AINsight: Managing To Fly

 - November 12, 2021, 11:04 AM

Many first-time and experienced aircraft buyers have entered the market to purchase a private jet and travel far away from commercial airports. But the aircraft they plan to fly may be no more than an expensive paperweight until the right management organization helps the owners get their aircraft safely off the ground.

Since Covid-19 disrupted air travel in 2020, the demand of first-time and repeat aircraft purchasers of whole and fractional aircraft has climbed sharply and reduced the available inventory of aircraft to historical lows. At the same time, Part 135 operators have experienced a burst in demand for chartering, creating significant pressure to provide services to customers beyond the operator's normal capacity. The stress makes the careful selection of a management company more important than ever before.

Management Company Business Models and Services

Although many business models of aircraft management exist, including corporate flight departments, this blog concentrates on management companies who hold certification as an air carrier or commercial operator under FAR Part 119 and operate as commercial or on-demand air carriers under a Part 135 FAA air carrier certificate.

As providers of commercial transportation services, these companies manage private aircraft for their owners and, when permitted by the owners, also operate the aircraft for third-party charter customers.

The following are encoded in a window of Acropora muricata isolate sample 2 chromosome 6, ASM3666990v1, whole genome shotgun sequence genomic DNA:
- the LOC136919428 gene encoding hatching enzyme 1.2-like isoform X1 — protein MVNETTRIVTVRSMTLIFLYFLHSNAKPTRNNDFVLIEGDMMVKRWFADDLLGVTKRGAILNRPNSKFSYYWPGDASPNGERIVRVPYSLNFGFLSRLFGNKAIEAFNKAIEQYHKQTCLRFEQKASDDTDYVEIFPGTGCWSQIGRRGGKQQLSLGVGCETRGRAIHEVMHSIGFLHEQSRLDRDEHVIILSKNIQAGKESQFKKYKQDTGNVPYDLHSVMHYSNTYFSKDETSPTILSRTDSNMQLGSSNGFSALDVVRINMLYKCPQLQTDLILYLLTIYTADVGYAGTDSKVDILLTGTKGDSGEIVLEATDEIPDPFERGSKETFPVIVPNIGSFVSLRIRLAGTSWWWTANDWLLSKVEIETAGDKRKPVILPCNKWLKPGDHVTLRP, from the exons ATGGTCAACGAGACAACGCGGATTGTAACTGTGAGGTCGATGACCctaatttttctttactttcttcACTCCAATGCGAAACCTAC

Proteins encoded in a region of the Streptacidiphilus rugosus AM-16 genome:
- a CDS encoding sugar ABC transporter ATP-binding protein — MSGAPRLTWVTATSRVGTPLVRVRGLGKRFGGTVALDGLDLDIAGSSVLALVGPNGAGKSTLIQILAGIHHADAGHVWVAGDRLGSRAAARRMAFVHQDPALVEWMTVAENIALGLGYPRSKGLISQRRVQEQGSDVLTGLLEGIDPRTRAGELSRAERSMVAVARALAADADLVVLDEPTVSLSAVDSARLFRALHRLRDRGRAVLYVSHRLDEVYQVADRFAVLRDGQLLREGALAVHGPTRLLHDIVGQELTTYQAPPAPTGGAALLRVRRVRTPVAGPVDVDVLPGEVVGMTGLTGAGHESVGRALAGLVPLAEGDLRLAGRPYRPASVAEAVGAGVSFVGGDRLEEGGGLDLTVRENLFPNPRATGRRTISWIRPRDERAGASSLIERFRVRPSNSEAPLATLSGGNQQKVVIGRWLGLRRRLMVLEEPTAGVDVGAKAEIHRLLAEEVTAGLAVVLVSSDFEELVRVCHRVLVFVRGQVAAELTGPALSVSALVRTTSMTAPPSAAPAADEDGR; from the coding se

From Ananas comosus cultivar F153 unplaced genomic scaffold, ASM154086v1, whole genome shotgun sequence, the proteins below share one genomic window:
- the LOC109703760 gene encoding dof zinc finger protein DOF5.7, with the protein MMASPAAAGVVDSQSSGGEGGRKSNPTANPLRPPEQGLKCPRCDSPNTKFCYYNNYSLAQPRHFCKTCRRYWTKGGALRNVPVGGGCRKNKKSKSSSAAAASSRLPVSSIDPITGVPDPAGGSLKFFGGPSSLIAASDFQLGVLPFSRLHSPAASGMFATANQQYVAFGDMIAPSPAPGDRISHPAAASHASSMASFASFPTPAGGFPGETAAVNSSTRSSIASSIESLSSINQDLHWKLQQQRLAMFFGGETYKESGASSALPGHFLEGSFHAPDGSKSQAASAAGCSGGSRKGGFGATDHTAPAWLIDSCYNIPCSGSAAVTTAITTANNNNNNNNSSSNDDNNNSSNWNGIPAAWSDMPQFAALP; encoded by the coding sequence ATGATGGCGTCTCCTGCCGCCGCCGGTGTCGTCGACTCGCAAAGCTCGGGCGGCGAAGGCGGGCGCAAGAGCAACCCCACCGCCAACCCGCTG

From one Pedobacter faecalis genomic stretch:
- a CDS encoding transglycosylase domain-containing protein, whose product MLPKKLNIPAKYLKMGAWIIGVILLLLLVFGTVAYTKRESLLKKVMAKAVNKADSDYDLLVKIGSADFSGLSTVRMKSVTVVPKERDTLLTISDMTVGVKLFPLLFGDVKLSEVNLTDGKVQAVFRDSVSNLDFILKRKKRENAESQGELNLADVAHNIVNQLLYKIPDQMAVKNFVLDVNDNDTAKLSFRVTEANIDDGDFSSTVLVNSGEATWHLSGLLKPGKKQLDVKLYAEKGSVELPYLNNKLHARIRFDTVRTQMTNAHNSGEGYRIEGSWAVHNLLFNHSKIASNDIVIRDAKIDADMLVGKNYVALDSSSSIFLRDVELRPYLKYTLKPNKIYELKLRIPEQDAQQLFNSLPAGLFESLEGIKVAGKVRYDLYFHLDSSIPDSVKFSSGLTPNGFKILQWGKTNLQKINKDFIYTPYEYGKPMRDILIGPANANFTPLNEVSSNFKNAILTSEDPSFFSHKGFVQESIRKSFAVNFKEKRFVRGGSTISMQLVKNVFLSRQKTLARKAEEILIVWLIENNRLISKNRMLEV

In the aircraft acquisition process, purchasers who intend to hire a management company may not address the management company's selection until near the date of taking title to their aircraft. However, by doing that, purchasers may throttle the management company's timing to start conforming the aircraft to the company's “op specs” and commencing flight operations under Part 135.

An owner can and should ideally begin searching for a management company soon after deciding the likely size, make, and model of the aircraft the owner plans to purchase. It is only then that the size, type, and qualifications of a management company start to come into focus.

Early use of management companies has clear benefits. In the initial start-up of their contract term, qualified management companies can provide insight into the scope of pre-buy inspections, advise on changes the aircraft may need in the conformity process, and begin to search for and hire a crew to operate the aircraft starting on its delivery date.

After delivery, the management company provides extensive services described in contracts with the owner, including arranging aircraft maintenance, insuring the aircraft, planning travel, marketing for charter customers (if permitted), and hangaring the aircraft.

Management Company Selection

Thousands of Part 135 operators conduct flight operations globally for owners and charter customers. The operators come in all sizes and types, and most can deliver quality services, but not all of them do so. Certain companies conduct illegal charter operations built on the back of unwary owners and passengers—avoid these operators.

Consequently, there is no substitute for thorough due diligence when selecting a management company and evaluating its business model, capability, legal compliance, safety record, services, and character. At the top of all lists, an owner must confirm that a management company places the highest priority on safety throughout its business enterprise. After all, these people hold the life of the owner and others in their hands.

The prospective management company should offer the highest maintenance standards and robust insurance coverage as part of a comprehensive risk management regime. The company should enjoy a good relationship with the FAA that it describes to the owner. It is best if the prospective management company has had no reportable accidents with its aircraft for at least five years.